Other great test tracks included John Cain’s “Elegance on the Catwalk”, George Benson’s “The Ghetto”, Dominique Fils-Aimé’s “The Birds”, and Eva Cassidy’s “What a Wonderful World”. Add to that list pretty much any track on Canadian artist Anne Bisson’s latest album Be My lover (2×12” 45 RPM LPs or UHQ CD, Camillo Records CAM5-5287),including a neat take on Greg Lake’s “From the Beginning” that sounds very unlike the arena rock version from Emerson, Lake and Palmer. Anne is a jazz singer-pianist who often performs at audio shows. I picked up two copies of her latest release in the Ultimate HQ limited edition CD, whose sound is stunning. Bisson’s vocals and all the instrumental parts sound close-miked and expertly mixed. I’m going to treasure this recording for a long time.
Master Class Theater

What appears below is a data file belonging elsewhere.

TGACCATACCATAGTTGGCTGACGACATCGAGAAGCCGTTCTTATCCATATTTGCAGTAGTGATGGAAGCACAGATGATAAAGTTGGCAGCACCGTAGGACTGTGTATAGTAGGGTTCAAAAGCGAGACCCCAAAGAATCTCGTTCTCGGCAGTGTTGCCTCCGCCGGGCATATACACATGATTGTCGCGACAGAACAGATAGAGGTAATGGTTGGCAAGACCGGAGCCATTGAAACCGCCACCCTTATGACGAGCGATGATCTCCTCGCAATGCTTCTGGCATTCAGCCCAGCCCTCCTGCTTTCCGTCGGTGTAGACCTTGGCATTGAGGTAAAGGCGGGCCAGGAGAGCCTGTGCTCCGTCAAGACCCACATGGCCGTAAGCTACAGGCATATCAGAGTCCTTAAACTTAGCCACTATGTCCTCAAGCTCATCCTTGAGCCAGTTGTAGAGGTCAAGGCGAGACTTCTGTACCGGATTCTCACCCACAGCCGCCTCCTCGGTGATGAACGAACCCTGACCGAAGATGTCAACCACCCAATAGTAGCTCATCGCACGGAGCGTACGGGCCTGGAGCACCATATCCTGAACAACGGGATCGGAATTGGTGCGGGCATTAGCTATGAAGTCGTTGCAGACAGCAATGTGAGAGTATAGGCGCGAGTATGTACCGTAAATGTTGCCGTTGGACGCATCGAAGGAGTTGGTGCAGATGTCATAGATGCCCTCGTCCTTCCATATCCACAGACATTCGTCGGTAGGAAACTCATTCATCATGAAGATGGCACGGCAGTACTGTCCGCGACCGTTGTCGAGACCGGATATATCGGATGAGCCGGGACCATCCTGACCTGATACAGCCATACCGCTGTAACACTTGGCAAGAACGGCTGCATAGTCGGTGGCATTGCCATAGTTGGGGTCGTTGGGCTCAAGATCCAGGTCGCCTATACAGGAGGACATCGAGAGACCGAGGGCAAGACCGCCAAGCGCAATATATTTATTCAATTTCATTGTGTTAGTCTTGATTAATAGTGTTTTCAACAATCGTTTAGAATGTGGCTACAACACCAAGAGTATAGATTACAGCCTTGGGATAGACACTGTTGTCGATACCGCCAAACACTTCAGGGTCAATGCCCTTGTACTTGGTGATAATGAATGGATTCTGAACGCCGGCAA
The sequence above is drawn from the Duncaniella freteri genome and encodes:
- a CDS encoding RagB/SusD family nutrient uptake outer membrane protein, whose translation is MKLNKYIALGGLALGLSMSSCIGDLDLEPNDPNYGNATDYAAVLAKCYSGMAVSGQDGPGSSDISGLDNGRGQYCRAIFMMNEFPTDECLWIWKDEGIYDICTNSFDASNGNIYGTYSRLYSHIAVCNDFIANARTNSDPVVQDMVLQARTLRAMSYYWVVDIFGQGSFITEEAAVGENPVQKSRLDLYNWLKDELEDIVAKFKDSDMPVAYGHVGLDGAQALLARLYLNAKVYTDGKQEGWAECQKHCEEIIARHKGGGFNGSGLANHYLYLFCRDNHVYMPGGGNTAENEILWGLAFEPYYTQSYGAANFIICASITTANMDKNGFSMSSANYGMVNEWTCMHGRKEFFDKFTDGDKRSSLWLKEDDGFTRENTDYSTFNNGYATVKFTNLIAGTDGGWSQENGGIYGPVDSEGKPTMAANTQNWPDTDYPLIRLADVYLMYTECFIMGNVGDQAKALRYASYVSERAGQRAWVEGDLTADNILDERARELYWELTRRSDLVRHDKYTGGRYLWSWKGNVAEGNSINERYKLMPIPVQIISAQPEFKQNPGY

Master Class Theater, the name given to a seminar event in an area of the Expo Hall, had seating for about 100 attendees that was full every time I passed by. “The Uncommonly Understood Nature of Common Cable Characteristics” was the name of one seminar that intrigued me. Cables are a too-often controversial topic among audio enthusiasts, so why not attend a session on cables? The presenter, Galen Gareis, is from the company Iconoclast, which is part of Belden, a well-known supplier of wiring and cables. Final assembly of Iconoclast cables is done by Seattle, WA-based Blue Jeans Cable, a company with a good reputation for selling high-quality audio cables at reasonable prices. Gareis spoke mostly about speaker cables and how their ability to pass a musical signal can be compromised by skin effect, reactance, propagation speed, and impedance mismatch. You can read more about this on Iconoclast’s website, at https://iconoclastcable.com/story/index.htm.